The first time George came to our school we were in a period of unrest. Our principal was on long term medical leave due to stress, an OFSTED inspection was looming and our staff, consisting of six ladies from the ages of twenty two to fifty two, was feeling the strain. George was older, retired and completely awesome. He knew what he was doing, needed little direction, he was wonderful with the kids, and more importantly he was wonderful with us. He was the consummate gentleman, ensuring each of us had hot steaming cups of tea waiting for us in the staffroom, and once we were all settled in he would entertain us with tales from his long career in education. He quickly became a favorite and was a regular visitor; he somehow brought stability during that uncertain time.
During one lunch break I asked George why he had retired as he obviously had a lot more to give as an educator. “I couldn’t hold up my umbrella anymore,” he replied quietly. I was obviously confused so he explained that when he retired he was a principal. He expected his teachers to be like umbrellas to students, shielding them from educational storms and reforms, protecting them from scary unknowns so that under their care, children could learn and grow safely and happily. He perceived his own role as an umbrella for his teachers, shielding them from similar storms so that they as educators could learn and grow safely to better serve their students. The school board was his umbrella; theirs was the local education authority and theirs the legislators. Each umbrella protecting those below so that at all layers of education people could feel secure enough within their realm to take risks, fail forward and ultimately do their best to ensure quality learning was happening.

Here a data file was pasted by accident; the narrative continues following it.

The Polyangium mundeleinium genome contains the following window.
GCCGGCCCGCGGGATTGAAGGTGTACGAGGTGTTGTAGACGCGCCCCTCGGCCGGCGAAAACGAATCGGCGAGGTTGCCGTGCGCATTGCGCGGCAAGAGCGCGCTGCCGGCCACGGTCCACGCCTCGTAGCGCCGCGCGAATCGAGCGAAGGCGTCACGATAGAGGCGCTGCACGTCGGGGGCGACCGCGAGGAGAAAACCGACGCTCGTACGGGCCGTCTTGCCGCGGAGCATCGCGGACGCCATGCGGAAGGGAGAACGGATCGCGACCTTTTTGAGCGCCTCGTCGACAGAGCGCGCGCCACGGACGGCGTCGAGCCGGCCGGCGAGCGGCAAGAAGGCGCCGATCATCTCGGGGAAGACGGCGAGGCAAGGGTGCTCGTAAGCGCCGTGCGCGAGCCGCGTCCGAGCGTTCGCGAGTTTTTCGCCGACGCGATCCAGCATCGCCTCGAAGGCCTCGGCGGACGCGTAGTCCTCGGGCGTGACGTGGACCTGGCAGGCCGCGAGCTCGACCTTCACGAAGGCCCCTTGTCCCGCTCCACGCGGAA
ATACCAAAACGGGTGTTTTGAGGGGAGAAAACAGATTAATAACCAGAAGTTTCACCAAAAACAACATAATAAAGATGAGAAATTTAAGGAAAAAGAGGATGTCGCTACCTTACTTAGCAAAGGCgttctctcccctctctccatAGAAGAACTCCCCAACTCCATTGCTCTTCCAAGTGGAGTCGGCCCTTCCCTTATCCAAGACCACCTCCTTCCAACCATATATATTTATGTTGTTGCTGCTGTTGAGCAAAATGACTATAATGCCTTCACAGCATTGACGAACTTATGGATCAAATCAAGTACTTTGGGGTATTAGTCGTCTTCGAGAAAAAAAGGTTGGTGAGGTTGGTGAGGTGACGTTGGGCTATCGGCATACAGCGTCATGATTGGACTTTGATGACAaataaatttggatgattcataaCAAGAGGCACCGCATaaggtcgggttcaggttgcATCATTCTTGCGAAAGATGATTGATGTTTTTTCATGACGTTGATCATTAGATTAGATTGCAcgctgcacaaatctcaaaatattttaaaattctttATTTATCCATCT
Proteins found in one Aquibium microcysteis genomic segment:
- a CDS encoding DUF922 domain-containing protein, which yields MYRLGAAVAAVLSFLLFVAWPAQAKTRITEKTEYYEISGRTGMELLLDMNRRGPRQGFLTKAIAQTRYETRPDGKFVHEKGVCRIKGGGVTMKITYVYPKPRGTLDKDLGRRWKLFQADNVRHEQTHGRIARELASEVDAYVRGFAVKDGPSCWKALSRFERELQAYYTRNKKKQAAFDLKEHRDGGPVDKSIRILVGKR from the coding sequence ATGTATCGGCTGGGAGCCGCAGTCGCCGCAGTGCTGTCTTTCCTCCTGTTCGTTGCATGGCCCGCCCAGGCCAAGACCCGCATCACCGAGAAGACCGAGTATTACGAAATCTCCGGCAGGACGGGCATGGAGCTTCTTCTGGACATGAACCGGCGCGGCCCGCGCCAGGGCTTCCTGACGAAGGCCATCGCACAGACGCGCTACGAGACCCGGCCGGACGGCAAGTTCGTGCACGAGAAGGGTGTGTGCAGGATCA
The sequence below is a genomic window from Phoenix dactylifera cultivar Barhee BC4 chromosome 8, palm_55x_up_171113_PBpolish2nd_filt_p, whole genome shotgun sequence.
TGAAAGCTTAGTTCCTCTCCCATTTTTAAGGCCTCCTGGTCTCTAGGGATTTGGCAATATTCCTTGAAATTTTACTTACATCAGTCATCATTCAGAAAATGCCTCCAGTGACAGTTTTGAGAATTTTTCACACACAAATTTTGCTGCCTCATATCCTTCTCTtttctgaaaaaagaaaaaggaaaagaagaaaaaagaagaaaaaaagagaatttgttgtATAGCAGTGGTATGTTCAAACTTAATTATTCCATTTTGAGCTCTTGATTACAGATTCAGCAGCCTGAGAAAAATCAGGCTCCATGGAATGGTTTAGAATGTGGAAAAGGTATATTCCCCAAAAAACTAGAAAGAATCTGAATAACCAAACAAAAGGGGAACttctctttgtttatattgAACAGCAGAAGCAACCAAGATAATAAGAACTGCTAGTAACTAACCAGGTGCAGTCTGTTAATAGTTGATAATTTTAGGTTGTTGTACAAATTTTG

“At some point,” he said, “the umbrellas above me began to collapse. The storm became too strong for me to withstand and when I couldn’t hold up my umbrella and protect and shield my teachers, I had to leave.” I don’t think I ever saw him look so sad and then understood why we were all so drawn to him; he had made us feel safe. I also felt the true weight of my own responsibilities as a teacher, seeing clearly for the first time that a classroom simply has to be a safe and happy place for students to realize their true potential.
Summer is a time for educators to mend holes in their umbrellas; to recover from the storms of the previous year, to reflect on their effectiveness, to follow their own learning journeys, to restore their sense of self. When we take time to re-evaluate and care for ourselves over the summer, we can ensure that as umbrellas, we return to school robust enough to weather another year. I hope the umbrellas above me are taking the time to do the same.